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15 Nov 21

OP-ED: BlackRock’s Climate Finance Partnership, a turning point for the SDGs and Climate investment?

OP-ED: BlackRock’s Climate Finance Partnership, a turning point for the SDGs and Climate investment?

At COP26, BlackRock announced an initial financial close of $673 million for its $1 billion Climate Finance Partnership Fund (CFP) – a blended finance fund that will deliver critical equity investment to at least 15 climate projects in emerging markets. This is a milestone event for the Sustainable Development Goals (SDGs), climate investment, and blended finance, that has the potential to turn the tide of how and in what volumes investment and capital flow into developing countries. Nothing of this scale has ever been achieved in the space, and it has all the key components to mobilize the $100+ billion of investment annually advocated at COP.

Blended finance deals like CFP will be critical to mobilizing private capital because the most significant barrier to private investment in developing countries is risk – the median sovereign risk rating is well beyond the mandate of most debt and equity investors. Blended finance uses catalytic funds from public and philanthropic sources to create investible assets with market risk-adjusted returns to increase private sector investment in emerging markets and sustainable development.

Climate action and blended finance are inextricably linked. Convergence’s recent State of Blended Finance 2021 Report found that about 50% of all blended finance transactions target SDGs that are related to climate change (e.g. Goal 7: Affordable and Clean Energy, Goal 13: Climate action).

The annual investment needs in developing countries to achieve the SDGs and Paris Agreement objectives is estimated at $4 – 4.5 trillion. With actual investment around $1.5 trillion, the gap is $2.5-3 trillion. If we’re ever going to get close to bridging this gap, it’s clear that we’re going to need more blended finance transactions at the scale of the CFP.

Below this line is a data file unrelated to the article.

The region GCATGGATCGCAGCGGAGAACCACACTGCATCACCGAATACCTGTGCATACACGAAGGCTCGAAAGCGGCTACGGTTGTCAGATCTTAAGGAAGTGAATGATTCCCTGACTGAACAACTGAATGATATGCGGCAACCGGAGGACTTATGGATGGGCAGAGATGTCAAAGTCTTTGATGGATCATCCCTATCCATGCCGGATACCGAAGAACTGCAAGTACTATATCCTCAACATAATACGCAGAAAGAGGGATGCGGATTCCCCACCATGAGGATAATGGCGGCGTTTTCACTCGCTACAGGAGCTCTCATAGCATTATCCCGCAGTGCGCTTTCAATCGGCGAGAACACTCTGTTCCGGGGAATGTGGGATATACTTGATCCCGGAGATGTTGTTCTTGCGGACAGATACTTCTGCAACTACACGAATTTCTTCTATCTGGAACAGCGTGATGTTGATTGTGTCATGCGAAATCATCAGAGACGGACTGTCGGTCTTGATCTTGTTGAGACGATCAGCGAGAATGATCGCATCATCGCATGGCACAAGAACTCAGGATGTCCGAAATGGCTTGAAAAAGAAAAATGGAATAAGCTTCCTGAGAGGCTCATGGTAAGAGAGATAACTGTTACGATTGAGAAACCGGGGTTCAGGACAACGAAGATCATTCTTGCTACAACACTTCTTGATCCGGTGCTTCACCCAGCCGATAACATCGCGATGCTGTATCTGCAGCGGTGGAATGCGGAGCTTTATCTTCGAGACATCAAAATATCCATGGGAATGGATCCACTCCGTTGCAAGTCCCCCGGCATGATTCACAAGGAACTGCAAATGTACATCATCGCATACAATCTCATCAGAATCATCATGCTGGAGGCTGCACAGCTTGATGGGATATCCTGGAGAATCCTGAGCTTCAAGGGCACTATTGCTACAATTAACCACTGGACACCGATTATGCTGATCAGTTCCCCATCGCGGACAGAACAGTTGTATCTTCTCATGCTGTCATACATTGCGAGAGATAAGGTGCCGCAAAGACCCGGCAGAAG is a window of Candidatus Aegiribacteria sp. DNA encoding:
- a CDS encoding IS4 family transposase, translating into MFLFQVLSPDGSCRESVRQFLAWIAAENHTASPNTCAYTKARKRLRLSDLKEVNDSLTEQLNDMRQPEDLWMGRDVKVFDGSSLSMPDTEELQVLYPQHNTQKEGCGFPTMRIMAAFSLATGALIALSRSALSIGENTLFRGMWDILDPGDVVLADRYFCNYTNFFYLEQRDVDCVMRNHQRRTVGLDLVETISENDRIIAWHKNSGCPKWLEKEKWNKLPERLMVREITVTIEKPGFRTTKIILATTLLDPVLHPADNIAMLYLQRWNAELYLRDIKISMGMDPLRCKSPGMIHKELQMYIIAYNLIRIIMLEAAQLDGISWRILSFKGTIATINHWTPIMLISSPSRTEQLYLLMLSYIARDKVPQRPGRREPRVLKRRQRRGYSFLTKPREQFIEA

So, what is it about the CFP that we’re excited about? It hits nearly all the characteristics for a blended finance deal, as outlined in our State of Blended Finance report, that we believe are required to achieve scale investment in developing countries:

  1. Scale: CFP achieves investors’ need for $500+ million transactions – a rarity in the development finance and blended finance markets.
  2. Collaboration of catalytic funders: At least five funders have allocated $100+ million in one transaction – again, very rare.
  3. Standardization: CFP is a straightforward fund structure that can be replicated and that institutional investors are very familiar with.
  4. Aligned to investor interests/strategies: ESG, sustainable finance, climate finance, impact investing and responsible investment - and safeguarded from green washing by the presence of top-tier development / climate organizations

It’s important to mention these deals take time and an array of actors to reach successful close. In 2018 Convergence and Government of Canada supported Aligned Climate Capital, the small team that originally took this idea to the market, through our market acceleration program to structure the transaction when it was in an embryonic stage. Around then, BlackRock signed on as asset manager and has been joined by the French, German, and Japanese governments, the Grantham Foundation, and the Ikea Foundation.

Transactions like the CFP are rare, but they shouldn’t be. As BlackRock has demonstrated, they can make good financial sense and they’re one of the few ways forward we have of aiming more institutional money at the SDGs. We hope this transaction sets off a domino effect amongst institutional investors and donors alike, that sees many more transactions at this scale in the future. Let this be a turning point.

About the Author
Christopher Clubb

Chris Clubb has 20+ years of experience financing development projects in more than fifty emerging and frontier markets. Prior to joining Convergence, he was the Director leading European Bank for Reconstruction and Development’s (EBRD) financing/investment activities in its early transition countries where EBRD increased its annual investments five-fold to become the largest investor in these low-income countries. While at EBRD, Chris innovated and implemented in partnership with more than 20 donors many of EBRD’s blended finance programs – including the leading local currency program for SME finance and development. Prior to EBRD, Chris provided long-term financing to strategic European infrastructure projects while at European Investment Bank, provided cross-border financing to international buyers while at Export Development Canada, and started his banking/financing career in corporate banking at Toronto Dominion Bank. Chris has held senior strategic risk management positions at EBRD and EDC, including the design and implementation of an enterprise-wide risk management framework.